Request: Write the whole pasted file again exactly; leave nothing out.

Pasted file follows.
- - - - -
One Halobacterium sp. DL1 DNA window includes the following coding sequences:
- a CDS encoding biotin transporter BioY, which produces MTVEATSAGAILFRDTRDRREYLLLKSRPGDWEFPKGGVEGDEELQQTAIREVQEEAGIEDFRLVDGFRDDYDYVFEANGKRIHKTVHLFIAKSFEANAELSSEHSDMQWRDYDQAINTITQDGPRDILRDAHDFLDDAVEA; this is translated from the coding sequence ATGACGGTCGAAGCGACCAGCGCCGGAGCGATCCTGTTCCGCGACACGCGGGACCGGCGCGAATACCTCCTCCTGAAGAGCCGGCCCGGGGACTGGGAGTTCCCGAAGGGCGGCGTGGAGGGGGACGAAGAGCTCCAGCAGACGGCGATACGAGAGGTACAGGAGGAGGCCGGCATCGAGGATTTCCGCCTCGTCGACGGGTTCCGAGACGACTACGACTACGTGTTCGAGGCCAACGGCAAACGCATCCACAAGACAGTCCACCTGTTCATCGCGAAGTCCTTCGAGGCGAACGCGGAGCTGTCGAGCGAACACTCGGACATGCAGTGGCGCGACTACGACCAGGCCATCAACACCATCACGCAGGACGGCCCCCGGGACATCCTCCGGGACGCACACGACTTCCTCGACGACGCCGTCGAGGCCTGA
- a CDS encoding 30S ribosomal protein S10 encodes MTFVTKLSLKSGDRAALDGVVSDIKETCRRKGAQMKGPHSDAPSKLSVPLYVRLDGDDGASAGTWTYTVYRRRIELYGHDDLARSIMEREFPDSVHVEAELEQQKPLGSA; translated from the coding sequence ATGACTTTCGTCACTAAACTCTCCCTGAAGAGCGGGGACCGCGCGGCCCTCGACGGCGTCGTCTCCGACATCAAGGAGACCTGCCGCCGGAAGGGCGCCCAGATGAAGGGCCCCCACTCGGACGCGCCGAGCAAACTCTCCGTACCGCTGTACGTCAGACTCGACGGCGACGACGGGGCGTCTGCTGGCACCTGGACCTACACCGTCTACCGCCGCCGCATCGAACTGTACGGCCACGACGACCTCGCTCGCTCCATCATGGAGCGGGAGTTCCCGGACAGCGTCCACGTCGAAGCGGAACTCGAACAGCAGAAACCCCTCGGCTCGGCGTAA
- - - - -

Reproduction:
One Halobacterium sp. DL1 DNA window includes the following coding sequences:
- a CDS encoding biotin transporter BioY, which produces MTVEATSAGAILFRDTRDRREYLLLKSRPGDWEFPKGGVEGDEELQQTAIREVQEEAGIEDFRLVDGFRDDYDYVFEANGKRIHKTVHLFIAKSFEANAELSSEHSDMQWRDYDQAINTITQDGPRDILRDAHDFLDDAVEA; this is translated from the coding sequence ATGACGGTCGAAGCGACCAGCGCCGGAGCGATCCTGTTCCGCGACACGCGGGACCGGCGCGAATACCTCCTCCTGAAGAGCCGGCCCGGGGACTGGGAGTTCCCGAAGGGCGGCGTGGAGGGGGACGAAGAGCTCCAGCAGACGGCGATACGAGAGGTACAGGAGGAGGCCGGCATCGAGGATTTCCGCCTCGTCGACGGGTTCCGAGACGACTACGACTACGTGTTCGAGGCCAACGGCAAACGCATCCACAAGACAGTCCACCTGTTCATCGCGAAGTCCTTCGAGGCGAACGCGGAGCTGTCGAGCGAACACTCGGACATGCAGTGGCGCGACTACGACCAGGCCATCAACACCATCACGCAGGACGGCCCCCGGGACATCCTCCGGGACGCACACGACTTCCTCGACGACGCCGTCGAGGCCTGA
- a CDS encoding 30S ribosomal protein S10 encodes MTFVTKLSLKSGDRAALDGVVSDIKETCRRKGAQMKGPHSDAPSKLSVPLYVRLDGDDGASAGTWTYTVYRRRIELYGHDDLARSIMEREFPDSVHVEAELEQQKPLGSA; translated from the coding sequence ATGACTTTCGTCACTAAACTCTCCCTGAAGAGCGGGGACCGCGCGGCCCTCGACGGCGTCGTCTCCGACATCAAGGAGACCTGCCGCCGGAAGGGCGCCCAGATGAAGGGCCCCCACTCGGACGCGCCGAGCAAACTCTCCGTACCGCTGTACGTCAGACTCGACGGCGACGACGGGGCGTCTGCTGGCACCTGGACCTACACCGTCTACCGCCGCCGCATCGAACTGTACGGCCACGACGACCTCGCTCGCTCCATCATGGAGCGGGAGTTCCCGGACAGCGTCCACGTCGAAGCGGAACTCGAACAGCAGAAACCCCTCGGCTCGGCGTAA